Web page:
Reminders are my main way of remembering to do things. The strange thing to me is this working from home means I am on my phone less. So, I miss more of the ones through it.

Categories
Caregiving neuroscience

Paternal oxytocin

The one good thing about the shelter-in-place is the opportunity to be more engaged with my daughter. Before, I got her fed, dressed, and transported to daycare. Now, I still generally get her fed then periodically engage her in conversations, reading, and play. I can say that I do feel more connected to her.

Thus, the below makes sense to me:

Photo by Sebastian Voortman on Pexels.com

Oxytocin increases in mothers, who provide a lot of affectionate contact and in fathers, who have a lot of stimulatory contact. Studies show that fathers highly involved in playing with their children have a higher level of oxytocin, compared with fathers, who show less stimulating activities. Moreover, brains of fathers involved in caregiving activities show an increase in grey matter volume.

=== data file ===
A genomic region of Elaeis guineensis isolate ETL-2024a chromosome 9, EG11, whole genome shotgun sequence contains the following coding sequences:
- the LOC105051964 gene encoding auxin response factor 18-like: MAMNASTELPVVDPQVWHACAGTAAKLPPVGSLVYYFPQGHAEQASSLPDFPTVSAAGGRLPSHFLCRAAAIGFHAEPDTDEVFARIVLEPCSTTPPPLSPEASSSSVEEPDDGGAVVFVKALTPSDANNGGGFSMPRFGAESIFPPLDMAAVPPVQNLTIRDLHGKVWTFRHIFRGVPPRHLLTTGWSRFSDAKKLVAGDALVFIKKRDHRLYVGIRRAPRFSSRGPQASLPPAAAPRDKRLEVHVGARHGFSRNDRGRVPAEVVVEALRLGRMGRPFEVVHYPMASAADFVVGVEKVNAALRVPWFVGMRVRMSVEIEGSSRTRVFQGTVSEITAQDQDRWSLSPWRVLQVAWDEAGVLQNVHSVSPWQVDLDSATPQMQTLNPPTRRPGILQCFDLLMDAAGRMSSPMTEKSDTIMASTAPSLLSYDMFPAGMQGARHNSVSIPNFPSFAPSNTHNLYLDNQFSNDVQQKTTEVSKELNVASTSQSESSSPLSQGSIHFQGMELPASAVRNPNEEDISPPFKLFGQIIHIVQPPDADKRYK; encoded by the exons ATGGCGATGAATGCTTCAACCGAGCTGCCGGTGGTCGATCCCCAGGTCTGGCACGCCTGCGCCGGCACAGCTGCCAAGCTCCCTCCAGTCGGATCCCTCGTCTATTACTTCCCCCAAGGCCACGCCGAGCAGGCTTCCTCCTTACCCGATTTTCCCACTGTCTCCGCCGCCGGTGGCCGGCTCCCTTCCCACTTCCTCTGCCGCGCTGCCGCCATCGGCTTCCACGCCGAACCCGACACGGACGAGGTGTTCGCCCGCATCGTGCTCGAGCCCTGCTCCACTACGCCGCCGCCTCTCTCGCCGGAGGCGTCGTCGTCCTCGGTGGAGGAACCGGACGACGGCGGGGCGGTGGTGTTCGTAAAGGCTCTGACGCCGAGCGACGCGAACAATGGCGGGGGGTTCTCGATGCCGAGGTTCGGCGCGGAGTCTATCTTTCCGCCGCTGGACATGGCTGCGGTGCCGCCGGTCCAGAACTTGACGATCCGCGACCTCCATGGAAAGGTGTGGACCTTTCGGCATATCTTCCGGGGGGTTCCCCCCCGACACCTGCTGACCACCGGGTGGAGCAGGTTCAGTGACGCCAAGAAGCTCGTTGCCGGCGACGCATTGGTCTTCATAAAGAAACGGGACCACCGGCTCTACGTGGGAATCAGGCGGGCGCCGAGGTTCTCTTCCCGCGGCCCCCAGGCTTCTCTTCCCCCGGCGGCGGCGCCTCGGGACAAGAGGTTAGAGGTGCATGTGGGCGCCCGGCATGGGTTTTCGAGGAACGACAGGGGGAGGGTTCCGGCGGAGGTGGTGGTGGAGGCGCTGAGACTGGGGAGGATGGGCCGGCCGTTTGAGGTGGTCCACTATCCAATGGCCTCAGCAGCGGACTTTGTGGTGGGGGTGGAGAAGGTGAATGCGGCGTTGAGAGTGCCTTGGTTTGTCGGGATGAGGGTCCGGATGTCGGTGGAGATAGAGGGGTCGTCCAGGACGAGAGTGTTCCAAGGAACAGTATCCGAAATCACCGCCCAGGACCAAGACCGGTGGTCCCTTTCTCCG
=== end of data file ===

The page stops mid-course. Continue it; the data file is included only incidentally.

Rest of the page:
Parenting is a choice” on SciComm for everyone
Categories
Comedy Parenting

Roche

There is this in invisible boundary around the planets of the Solar System called the Roche Limit. Should a moon fall into it, gravity will break apart the moon. Where that limit resides depends on the gravitational strength of the planet and the make up of the moon. Saturn’s rings comes from doing this to maybe several moons.

I have a friend from college with this surname. Every time this person goes to shred people online for having said something offensive, I think of this. And it makes me smile.